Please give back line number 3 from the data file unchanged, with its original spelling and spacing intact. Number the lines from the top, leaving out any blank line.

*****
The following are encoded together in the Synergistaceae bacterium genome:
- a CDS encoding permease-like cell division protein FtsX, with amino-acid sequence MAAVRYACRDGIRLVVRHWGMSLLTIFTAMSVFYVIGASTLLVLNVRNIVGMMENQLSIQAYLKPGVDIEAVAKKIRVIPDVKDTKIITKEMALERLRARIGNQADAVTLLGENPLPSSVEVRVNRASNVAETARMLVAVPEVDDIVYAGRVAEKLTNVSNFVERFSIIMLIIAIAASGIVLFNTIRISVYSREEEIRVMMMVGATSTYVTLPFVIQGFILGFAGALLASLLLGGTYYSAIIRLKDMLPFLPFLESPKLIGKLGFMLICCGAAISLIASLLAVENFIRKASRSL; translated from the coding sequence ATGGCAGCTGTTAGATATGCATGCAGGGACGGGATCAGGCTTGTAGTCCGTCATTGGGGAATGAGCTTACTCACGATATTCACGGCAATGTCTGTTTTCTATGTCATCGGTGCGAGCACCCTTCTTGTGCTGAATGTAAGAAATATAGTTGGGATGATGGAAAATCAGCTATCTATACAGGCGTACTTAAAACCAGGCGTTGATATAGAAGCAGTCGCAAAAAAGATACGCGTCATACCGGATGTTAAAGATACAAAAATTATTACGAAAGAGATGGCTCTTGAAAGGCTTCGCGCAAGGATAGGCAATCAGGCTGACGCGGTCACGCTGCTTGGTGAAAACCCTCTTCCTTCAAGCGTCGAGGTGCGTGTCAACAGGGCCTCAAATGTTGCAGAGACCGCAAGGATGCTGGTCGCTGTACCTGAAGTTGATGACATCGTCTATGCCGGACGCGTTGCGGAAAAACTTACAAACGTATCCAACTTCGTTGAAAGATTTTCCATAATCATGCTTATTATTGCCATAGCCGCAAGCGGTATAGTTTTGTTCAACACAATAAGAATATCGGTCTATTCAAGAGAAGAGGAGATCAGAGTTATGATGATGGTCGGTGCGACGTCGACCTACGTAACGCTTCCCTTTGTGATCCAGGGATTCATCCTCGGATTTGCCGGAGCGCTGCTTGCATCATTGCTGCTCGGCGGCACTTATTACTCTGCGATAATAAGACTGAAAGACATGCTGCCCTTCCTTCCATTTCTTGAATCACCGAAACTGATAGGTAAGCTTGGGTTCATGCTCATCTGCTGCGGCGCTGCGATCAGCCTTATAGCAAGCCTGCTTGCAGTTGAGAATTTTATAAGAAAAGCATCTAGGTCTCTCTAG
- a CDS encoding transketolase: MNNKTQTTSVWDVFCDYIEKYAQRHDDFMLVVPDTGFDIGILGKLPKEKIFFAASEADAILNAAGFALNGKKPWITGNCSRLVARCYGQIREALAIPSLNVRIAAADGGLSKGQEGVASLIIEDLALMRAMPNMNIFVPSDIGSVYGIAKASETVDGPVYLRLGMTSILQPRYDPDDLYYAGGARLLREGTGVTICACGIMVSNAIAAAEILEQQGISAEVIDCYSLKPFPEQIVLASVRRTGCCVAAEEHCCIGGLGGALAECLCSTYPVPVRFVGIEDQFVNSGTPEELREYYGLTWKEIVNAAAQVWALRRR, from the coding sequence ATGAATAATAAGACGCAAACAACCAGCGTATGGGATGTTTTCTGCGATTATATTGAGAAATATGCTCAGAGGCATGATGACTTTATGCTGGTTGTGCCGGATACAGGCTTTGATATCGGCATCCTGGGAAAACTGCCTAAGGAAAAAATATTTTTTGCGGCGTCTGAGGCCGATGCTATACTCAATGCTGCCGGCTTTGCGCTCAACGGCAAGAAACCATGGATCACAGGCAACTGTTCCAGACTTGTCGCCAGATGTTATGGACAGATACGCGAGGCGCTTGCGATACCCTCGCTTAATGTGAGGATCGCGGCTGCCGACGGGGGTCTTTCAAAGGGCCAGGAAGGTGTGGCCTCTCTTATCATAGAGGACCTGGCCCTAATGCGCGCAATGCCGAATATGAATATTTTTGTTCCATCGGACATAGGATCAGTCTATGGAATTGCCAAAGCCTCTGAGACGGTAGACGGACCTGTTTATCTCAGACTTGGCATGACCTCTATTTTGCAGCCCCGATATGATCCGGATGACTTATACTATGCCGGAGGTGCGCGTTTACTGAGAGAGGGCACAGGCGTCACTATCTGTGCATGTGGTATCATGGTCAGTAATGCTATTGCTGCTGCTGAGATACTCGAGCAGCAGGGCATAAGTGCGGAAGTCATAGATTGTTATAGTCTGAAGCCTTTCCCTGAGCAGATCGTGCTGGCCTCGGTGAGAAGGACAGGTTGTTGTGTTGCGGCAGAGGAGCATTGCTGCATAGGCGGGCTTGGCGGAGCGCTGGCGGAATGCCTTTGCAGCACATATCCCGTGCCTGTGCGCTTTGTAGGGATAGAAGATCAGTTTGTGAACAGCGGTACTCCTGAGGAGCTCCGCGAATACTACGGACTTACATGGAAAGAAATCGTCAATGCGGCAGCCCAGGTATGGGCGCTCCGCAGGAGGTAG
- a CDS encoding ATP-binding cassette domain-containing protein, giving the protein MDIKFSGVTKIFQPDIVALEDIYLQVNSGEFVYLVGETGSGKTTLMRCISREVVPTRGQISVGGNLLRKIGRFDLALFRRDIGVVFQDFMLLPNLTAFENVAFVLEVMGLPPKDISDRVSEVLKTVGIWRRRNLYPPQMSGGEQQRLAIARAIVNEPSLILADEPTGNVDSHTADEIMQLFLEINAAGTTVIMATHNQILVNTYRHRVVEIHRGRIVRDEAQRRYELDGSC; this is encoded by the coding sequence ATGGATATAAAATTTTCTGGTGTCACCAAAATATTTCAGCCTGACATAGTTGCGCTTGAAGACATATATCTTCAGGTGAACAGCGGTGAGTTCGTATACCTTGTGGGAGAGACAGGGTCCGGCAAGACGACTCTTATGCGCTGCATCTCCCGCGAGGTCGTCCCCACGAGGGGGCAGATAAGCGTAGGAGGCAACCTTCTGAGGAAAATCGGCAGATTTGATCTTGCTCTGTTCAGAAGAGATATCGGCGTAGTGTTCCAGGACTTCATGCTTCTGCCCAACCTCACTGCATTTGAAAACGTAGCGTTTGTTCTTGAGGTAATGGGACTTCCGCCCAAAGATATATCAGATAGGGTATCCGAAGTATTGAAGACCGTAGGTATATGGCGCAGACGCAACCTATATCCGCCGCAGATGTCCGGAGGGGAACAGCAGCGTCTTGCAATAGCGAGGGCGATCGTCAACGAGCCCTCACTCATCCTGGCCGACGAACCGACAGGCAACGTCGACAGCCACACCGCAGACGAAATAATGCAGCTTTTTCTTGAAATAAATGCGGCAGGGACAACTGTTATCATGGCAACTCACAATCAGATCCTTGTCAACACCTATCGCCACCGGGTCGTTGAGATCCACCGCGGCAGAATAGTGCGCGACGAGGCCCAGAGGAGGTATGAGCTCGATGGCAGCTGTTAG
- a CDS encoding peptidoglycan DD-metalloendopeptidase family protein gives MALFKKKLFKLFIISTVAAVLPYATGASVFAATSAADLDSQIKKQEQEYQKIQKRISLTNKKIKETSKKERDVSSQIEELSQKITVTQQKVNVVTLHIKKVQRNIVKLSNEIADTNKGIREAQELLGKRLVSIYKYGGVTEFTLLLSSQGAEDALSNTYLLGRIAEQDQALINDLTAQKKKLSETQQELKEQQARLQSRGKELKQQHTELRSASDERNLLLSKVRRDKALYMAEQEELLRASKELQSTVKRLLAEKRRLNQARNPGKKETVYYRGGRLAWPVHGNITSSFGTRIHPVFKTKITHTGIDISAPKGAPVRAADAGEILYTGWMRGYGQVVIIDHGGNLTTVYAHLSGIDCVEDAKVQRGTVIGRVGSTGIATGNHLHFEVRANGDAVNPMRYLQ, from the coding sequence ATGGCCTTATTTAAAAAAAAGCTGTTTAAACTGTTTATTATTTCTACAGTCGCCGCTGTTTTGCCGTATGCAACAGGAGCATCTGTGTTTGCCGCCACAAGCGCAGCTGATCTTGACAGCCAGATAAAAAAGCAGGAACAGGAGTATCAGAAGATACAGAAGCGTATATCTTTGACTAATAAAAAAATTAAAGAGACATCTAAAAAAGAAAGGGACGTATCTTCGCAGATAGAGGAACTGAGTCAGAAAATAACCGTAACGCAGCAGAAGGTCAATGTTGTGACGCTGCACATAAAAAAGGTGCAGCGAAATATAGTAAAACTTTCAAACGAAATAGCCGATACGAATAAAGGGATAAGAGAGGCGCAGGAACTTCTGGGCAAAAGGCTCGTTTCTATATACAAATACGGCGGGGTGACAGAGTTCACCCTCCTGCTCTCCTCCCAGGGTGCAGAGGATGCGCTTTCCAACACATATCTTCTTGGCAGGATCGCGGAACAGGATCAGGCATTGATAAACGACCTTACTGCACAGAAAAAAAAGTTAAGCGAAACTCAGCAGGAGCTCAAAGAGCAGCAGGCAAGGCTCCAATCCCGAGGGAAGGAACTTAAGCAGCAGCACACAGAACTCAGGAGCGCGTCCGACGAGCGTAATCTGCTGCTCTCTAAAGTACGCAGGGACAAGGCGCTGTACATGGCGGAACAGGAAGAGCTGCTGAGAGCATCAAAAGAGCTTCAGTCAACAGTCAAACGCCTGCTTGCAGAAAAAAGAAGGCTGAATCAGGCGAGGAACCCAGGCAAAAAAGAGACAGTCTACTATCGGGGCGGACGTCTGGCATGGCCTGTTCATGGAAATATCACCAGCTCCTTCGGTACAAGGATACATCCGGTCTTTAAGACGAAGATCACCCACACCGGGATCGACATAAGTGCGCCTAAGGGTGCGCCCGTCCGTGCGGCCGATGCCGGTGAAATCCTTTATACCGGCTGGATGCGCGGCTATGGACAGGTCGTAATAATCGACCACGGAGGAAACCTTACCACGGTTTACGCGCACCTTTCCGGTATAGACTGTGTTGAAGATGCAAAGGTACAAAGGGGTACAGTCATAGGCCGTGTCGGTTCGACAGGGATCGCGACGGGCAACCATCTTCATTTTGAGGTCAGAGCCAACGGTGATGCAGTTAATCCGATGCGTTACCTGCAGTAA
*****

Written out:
- a CDS encoding transketolase: MNNKTQTTSVWDVFCDYIEKYAQRHDDFMLVVPDTGFDIGILGKLPKEKIFFAASEADAILNAAGFALNGKKPWITGNCSRLVARCYGQIREALAIPSLNVRIAAADGGLSKGQEGVASLIIEDLALMRAMPNMNIFVPSDIGSVYGIAKASETVDGPVYLRLGMTSILQPRYDPDDLYYAGGARLLREGTGVTICACGIMVSNAIAAAEILEQQGISAEVIDCYSLKPFPEQIVLASVRRTGCCVAAEEHCCIGGLGGALAECLCSTYPVPVRFVGIEDQFVNSGTPEELREYYGLTWKEIVNAAAQVWALRRR, from the coding sequence ATGAATAATAAGACGCAAACAACCAGCGTATGGGATGTTTTCTGCGATTATATTGAGAAATATGCTCAGAGGCATGATGACTTTATGCTGGTTGTGCCGGATACAGGCTTTGATATCGGCATCCTGGGAAAACTGCCTAAGGAAAAAATATTTTTTGCGGCGTCTGAGGCCGATGCTATACTCAATGCTGCCGGCTTTGCGCTCAACGGCAAGAAACCATGGATCACAGGCAACTGTTCCAGACTTGTCGCCAGATGTTATGGACAGATACGCGAGGCGCTTGCGATACCCTCGCTTAATGTGAGGATCGCGGCTGCCGACGGGGGTCTTTCAAAGGGCCAGGAAGGTGTGGCCTCTCTTATCATAGAGGACCTGGCCCTAATGCGCGCAATGCCGAATATGAATATTTTTGTTCCATCGGACATAGGATCAGTCTATGGAATTGCCAAAGCCTCTGAGACGGTAGACGGACCTGTTTATCTCAGACTTGGCATGACCTCTATTTTGCAGCCCCGATATGATCCGGATGACTTATACTATGCCGGAGGTGCGCGTTTACTGAGAGAGGGCACAGGCGTCACTATCTGTGCATGTGGTATCATGGTCAGTAATGCTATTGCTGCTGCTGAGATACTCGAGCAGCAGGGCATAAGTGCGGAAGTCATAGATTGTTATAGTCTGAAGCCTTTCCCTGAGCAGATCGTGCTGGCCTCGGTGAGAAGGACAGGTTGTTGTGTTGCGGCAGAGGAGCATTGCTGCATAGGCGGGCTTGGCGGAGCGCTGGCGGAATGCCTTTGCAGCACATATCCCGTGCCTGTGCGCTTTGTAGGGATAGAAGATCAGTTTGTGAACAGCGGTACTCCTGAGGAGCTCCGCGAATACTACGGACTTACATGGAAAGAAATCGTCAATGCGGCAGCCCAGGTATGGGCGCTCCGCAGGAGGTAG